14 The injector, column oven and detector components of the Varian 3350 gas chromatograph are shown below.DetectorInjectorColumn in Oven
15 How a Gas Chromatography Machine Works First, a vaporized sample is injected onto the chromatographic column.Second, the sample moves through the column through the flow of inert gas.Third, the components are recorded as a sequence of peaks as they leave the columnSAMPLE FOR GCGases, liquids or solidsMolecular weight 2 to ~800Organic or inorganicSamples must be volatile
16 INSTRUMENTATION Theory A gas chromatograph consists of a flowing mobile phase, an injection port, a separation column containing the stationary phase, a detector, and a data recording system. The organic compounds are separated due to differences in their partitioning behavior between the mobile gas phase and the stationary phase in the column.Mobile Phase (Carrier gas)The carrier gas must be chemically inert. Commonly used gases include nitrogen, helium, argon, and carbon dioxide. The choice of carrier gas is often dependant upon the type of detector which is used. The carrier gas system also contains a molecular sieve to remove water an
17 FLOW REGULATORS & FLOW METERS CARRIER GAS**Hydrogen :- better thermal conductivityadvantage:- It reacts with unsaturated compounds & inflammable.** Helium :- excellent thermal conductivityIt is expensive** Nitrogen :- reduced sensitivityIt is inexpensive.FLOW REGULATORS & FLOW METERS** deliver the gas with uniform pressure / flow rate.** Flow Meters :- Rota meter & Soap bubble flow meter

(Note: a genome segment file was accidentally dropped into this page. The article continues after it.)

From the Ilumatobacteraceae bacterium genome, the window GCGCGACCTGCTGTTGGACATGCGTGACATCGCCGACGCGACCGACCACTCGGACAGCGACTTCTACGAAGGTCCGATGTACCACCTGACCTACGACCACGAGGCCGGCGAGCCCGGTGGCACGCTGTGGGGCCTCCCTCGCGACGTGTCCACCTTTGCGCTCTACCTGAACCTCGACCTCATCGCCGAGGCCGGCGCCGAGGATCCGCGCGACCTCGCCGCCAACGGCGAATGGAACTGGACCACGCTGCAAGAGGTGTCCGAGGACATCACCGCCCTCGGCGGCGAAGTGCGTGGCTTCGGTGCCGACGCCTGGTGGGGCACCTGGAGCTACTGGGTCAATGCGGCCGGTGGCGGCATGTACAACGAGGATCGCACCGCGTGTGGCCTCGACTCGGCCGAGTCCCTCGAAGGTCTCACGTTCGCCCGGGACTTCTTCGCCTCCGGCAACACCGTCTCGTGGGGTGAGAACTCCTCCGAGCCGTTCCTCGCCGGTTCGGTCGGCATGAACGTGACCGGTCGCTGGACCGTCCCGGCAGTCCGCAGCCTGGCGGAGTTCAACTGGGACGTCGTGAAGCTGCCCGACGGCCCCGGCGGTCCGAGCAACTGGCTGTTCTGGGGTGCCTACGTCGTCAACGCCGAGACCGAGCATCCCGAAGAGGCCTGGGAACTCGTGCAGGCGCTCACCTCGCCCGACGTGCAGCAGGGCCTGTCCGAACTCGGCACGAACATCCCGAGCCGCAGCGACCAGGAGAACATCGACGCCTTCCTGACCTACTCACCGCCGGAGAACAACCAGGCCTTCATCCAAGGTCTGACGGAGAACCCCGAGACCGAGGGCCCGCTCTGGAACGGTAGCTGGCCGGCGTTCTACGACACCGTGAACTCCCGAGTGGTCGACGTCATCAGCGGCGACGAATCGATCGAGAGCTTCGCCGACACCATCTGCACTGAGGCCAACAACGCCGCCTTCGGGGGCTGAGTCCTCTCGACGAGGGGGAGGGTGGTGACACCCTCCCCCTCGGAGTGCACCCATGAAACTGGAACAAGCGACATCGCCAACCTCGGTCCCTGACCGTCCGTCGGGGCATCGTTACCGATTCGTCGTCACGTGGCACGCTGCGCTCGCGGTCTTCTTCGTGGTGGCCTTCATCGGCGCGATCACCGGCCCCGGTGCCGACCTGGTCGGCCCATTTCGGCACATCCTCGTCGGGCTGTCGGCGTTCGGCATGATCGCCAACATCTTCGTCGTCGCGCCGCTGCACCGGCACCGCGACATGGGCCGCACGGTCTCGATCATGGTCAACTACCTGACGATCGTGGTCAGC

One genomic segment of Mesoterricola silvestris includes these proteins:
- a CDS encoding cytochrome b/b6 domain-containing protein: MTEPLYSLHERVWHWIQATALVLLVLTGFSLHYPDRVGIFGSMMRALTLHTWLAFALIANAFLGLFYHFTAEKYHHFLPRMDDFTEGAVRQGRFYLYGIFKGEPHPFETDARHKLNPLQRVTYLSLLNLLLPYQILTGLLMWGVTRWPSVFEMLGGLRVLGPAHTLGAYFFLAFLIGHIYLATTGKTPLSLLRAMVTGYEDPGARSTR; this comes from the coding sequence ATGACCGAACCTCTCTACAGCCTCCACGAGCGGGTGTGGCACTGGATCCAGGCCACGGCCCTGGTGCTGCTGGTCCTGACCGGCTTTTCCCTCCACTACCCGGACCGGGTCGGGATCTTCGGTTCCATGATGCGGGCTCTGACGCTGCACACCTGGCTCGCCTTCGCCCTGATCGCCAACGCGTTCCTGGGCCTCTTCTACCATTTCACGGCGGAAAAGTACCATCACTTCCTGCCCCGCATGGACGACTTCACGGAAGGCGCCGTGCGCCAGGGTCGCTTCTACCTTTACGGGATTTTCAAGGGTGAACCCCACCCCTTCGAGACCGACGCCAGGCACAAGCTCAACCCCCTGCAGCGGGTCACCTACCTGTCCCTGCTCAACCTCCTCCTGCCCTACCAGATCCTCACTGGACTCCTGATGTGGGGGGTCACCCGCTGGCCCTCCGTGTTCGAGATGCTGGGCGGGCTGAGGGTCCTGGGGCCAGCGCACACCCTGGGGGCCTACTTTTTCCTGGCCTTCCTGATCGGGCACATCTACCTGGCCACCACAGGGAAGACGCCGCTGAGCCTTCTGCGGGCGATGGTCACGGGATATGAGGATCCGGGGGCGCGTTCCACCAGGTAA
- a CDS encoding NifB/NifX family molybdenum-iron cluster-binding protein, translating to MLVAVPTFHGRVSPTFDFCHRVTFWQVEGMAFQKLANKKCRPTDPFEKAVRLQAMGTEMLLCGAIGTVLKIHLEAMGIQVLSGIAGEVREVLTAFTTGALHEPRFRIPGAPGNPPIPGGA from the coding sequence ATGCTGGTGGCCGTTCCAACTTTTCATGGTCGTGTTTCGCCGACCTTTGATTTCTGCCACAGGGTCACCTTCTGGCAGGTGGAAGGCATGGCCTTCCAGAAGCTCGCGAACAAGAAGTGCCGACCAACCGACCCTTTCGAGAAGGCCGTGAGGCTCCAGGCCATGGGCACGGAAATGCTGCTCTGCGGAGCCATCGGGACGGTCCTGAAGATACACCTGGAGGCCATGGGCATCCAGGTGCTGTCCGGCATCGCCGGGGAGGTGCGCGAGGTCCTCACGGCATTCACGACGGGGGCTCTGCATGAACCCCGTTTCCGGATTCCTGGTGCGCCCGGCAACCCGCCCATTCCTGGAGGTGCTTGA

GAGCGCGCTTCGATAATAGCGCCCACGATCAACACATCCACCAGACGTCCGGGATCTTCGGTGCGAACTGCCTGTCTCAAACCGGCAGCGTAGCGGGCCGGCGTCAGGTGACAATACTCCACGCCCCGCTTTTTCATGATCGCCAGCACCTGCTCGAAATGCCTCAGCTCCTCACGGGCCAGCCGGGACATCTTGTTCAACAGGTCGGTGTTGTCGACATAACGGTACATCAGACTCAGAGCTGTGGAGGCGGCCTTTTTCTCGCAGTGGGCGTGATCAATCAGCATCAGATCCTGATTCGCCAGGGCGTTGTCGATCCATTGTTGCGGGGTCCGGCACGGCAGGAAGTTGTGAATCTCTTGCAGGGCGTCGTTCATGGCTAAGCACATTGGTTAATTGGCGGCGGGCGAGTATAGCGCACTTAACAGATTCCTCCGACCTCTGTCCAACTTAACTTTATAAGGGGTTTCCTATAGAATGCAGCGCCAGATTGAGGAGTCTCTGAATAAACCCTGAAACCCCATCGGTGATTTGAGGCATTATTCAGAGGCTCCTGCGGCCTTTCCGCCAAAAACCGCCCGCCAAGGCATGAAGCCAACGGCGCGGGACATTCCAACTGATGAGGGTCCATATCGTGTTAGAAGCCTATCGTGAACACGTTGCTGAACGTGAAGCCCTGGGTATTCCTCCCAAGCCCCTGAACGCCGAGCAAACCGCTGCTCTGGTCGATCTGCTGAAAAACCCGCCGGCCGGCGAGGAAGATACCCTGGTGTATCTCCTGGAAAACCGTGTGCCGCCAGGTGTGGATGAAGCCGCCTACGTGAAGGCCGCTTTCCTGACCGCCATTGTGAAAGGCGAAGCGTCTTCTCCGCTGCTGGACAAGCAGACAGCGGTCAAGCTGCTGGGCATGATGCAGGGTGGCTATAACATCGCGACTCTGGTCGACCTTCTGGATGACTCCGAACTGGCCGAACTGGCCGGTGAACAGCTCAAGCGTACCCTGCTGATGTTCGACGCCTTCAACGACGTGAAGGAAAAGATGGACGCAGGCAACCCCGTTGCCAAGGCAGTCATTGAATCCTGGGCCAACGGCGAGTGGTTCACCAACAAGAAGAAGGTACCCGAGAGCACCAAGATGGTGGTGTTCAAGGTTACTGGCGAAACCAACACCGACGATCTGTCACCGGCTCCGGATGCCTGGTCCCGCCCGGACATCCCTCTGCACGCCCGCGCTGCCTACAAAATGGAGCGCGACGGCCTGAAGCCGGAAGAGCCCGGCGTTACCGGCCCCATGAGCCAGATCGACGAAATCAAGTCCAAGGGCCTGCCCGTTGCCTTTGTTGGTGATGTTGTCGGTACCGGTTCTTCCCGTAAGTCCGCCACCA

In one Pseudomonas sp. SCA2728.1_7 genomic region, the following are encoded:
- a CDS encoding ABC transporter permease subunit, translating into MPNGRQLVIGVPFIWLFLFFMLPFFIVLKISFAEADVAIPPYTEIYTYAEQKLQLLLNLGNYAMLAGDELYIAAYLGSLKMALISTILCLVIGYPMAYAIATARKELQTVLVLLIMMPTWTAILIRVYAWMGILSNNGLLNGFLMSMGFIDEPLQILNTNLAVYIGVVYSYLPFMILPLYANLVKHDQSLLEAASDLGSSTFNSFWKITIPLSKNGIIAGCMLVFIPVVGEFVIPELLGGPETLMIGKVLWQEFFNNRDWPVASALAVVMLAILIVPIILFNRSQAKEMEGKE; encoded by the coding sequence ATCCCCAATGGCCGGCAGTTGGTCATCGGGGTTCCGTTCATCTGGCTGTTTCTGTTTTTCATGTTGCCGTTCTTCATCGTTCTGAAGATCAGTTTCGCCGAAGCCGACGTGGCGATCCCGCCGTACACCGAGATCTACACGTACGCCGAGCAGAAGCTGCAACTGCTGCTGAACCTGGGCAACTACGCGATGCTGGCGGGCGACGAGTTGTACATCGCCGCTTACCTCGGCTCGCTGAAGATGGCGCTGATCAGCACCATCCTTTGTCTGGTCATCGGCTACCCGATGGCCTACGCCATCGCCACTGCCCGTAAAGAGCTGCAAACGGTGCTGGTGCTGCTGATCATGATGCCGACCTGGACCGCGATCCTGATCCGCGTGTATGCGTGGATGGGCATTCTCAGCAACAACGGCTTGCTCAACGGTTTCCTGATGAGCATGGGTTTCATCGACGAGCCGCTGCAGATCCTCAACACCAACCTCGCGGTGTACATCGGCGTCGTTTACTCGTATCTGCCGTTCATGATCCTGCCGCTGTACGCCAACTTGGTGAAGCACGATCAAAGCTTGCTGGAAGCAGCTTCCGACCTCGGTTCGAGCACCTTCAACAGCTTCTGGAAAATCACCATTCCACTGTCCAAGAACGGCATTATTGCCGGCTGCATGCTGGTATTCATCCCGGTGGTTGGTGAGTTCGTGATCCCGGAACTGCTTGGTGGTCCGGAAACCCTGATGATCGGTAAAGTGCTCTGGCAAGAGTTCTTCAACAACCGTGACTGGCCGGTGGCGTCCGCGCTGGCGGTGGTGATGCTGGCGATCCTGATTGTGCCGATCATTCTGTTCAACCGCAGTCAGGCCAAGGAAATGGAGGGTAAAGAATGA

18 Stationary PhaseThe most common stationary phases in gas-chromatography columns are polysiloxanes , which contain various substituent groups to change the polarity of the phase. The nonpolar end of the spectrum is polydimethyl siloxane , which can be made more polar by increasing the percentage of phenyl groups on the polymer. For very polar analytes , polyethylene glycol (a.k.a. carbowax ) is commonly used as the stationary phase. After the polymer coats the column wall or packing material, it is often cross-linked to increase the thermal stability of the stationary phase and prevent it from gradually bleeding out of the column.Small gaseous species can be separated by gas-solid chromatography. Gas-solid chromatography uses packed columns containing high-surface-area inorganic or polymer packing. The gaseous species are separated by their size, and retention due to adsorption on the packing material.
19 INJECTIONPORTThe sample to be analyzed is loaded at the injection port via a hypodermic syringe . The injection port is heated in order to volatilize the sample . Once in the gas phase, the sample is carried onto the column by the carrier gas, typically helium . The carrier gas is also called the mobile phase. Gas chromatographs are very sensitive instruments .Typically samples of one micro liter or less are injected on the column . These volumes can be further reduced by using what is called a split injection system in which a controlled fraction of the injected sample is carried away by a gas stream before entering the column.
20 DETECTORS Heart of the apparatus The requirements of an ideal detector are-*Applicability to wide range of samples*Rapidity*High sensitivity*Linearity*Response should be unaffected by temperature, flow rate…*Non destructive*Simple & inexpensive.